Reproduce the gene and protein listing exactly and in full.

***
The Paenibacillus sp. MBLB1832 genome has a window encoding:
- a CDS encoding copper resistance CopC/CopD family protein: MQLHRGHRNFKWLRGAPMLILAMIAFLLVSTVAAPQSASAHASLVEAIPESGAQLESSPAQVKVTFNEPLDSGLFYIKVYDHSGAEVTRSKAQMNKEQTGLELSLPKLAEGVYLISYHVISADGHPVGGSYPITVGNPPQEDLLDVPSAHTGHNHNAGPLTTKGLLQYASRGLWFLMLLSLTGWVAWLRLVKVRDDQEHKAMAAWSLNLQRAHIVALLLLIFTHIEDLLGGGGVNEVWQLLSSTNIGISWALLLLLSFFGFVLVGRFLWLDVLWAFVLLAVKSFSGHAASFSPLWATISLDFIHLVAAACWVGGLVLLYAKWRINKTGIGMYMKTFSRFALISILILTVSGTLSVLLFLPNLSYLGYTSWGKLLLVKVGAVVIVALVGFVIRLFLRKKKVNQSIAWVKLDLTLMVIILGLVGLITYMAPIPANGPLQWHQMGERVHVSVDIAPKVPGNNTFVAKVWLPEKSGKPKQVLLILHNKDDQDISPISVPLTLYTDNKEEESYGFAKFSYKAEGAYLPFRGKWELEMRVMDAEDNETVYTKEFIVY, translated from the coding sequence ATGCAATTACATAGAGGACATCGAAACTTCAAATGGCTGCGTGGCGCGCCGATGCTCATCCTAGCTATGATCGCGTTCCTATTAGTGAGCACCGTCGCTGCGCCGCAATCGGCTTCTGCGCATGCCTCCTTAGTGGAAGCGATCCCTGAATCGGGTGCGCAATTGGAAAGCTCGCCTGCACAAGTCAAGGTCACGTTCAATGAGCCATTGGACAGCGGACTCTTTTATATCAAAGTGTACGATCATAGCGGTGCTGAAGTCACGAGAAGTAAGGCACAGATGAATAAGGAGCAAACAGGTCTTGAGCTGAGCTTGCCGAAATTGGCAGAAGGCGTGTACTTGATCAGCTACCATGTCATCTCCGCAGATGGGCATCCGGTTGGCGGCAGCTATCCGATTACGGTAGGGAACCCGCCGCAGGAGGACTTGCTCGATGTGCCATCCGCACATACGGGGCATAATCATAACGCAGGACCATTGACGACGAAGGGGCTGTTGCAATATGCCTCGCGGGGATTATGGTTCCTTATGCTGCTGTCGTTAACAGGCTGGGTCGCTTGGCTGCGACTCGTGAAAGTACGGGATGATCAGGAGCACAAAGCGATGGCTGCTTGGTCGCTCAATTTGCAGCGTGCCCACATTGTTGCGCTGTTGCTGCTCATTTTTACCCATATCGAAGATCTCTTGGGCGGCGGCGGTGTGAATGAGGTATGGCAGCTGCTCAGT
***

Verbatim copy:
The Paenibacillus sp. MBLB1832 genome has a window encoding:
- a CDS encoding copper resistance CopC/CopD family protein: MQLHRGHRNFKWLRGAPMLILAMIAFLLVSTVAAPQSASAHASLVEAIPESGAQLESSPAQVKVTFNEPLDSGLFYIKVYDHSGAEVTRSKAQMNKEQTGLELSLPKLAEGVYLISYHVISADGHPVGGSYPITVGNPPQEDLLDVPSAHTGHNHNAGPLTTKGLLQYASRGLWFLMLLSLTGWVAWLRLVKVRDDQEHKAMAAWSLNLQRAHIVALLLLIFTHIEDLLGGGGVNEVWQLLSSTNIGISWALLLLLSFFGFVLVGRFLWLDVLWAFVLLAVKSFSGHAASFSPLWATISLDFIHLVAAACWVGGLVLLYAKWRINKTGIGMYMKTFSRFALISILILTVSGTLSVLLFLPNLSYLGYTSWGKLLLVKVGAVVIVALVGFVIRLFLRKKKVNQSIAWVKLDLTLMVIILGLVGLITYMAPIPANGPLQWHQMGERVHVSVDIAPKVPGNNTFVAKVWLPEKSGKPKQVLLILHNKDDQDISPISVPLTLYTDNKEEESYGFAKFSYKAEGAYLPFRGKWELEMRVMDAEDNETVYTKEFIVY, translated from the coding sequence ATGCAATTACATAGAGGACATCGAAACTTCAAATGGCTGCGTGGCGCGCCGATGCTCATCCTAGCTATGATCGCGTTCCTATTAGTGAGCACCGTCGCTGCGCCGCAATCGGCTTCTGCGCATGCCTCCTTAGTGGAAGCGATCCCTGAATCGGGTGCGCAATTGGAAAGCTCGCCTGCACAAGTCAAGGTCACGTTCAATGAGCCATTGGACAGCGGACTCTTTTATATCAAAGTGTACGATCATAGCGGTGCTGAAGTCACGAGAAGTAAGGCACAGATGAATAAGGAGCAAACAGGTCTTGAGCTGAGCTTGCCGAAATTGGCAGAAGGCGTGTACTTGATCAGCTACCATGTCATCTCCGCAGATGGGCATCCGGTTGGCGGCAGCTATCCGATTACGGTAGGGAACCCGCCGCAGGAGGACTTGCTCGATGTGCCATCCGCACATACGGGGCATAATCATAACGCAGGACCATTGACGACGAAGGGGCTGTTGCAATATGCCTCGCGGGGATTATGGTTCCTTATGCTGCTGTCGTTAACAGGCTGGGTCGCTTGGCTGCGACTCGTGAAAGTACGGGATGATCAGGAGCACAAAGCGATGGCTGCTTGGTCGCTCAATTTGCAGCGTGCCCACATTGTTGCGCTGTTGCTGCTCATTTTTACCCATATCGAAGATCTCTTGGGCGGCGGCGGTGTGAATGAGGTATGGCAGCTGCTCAGT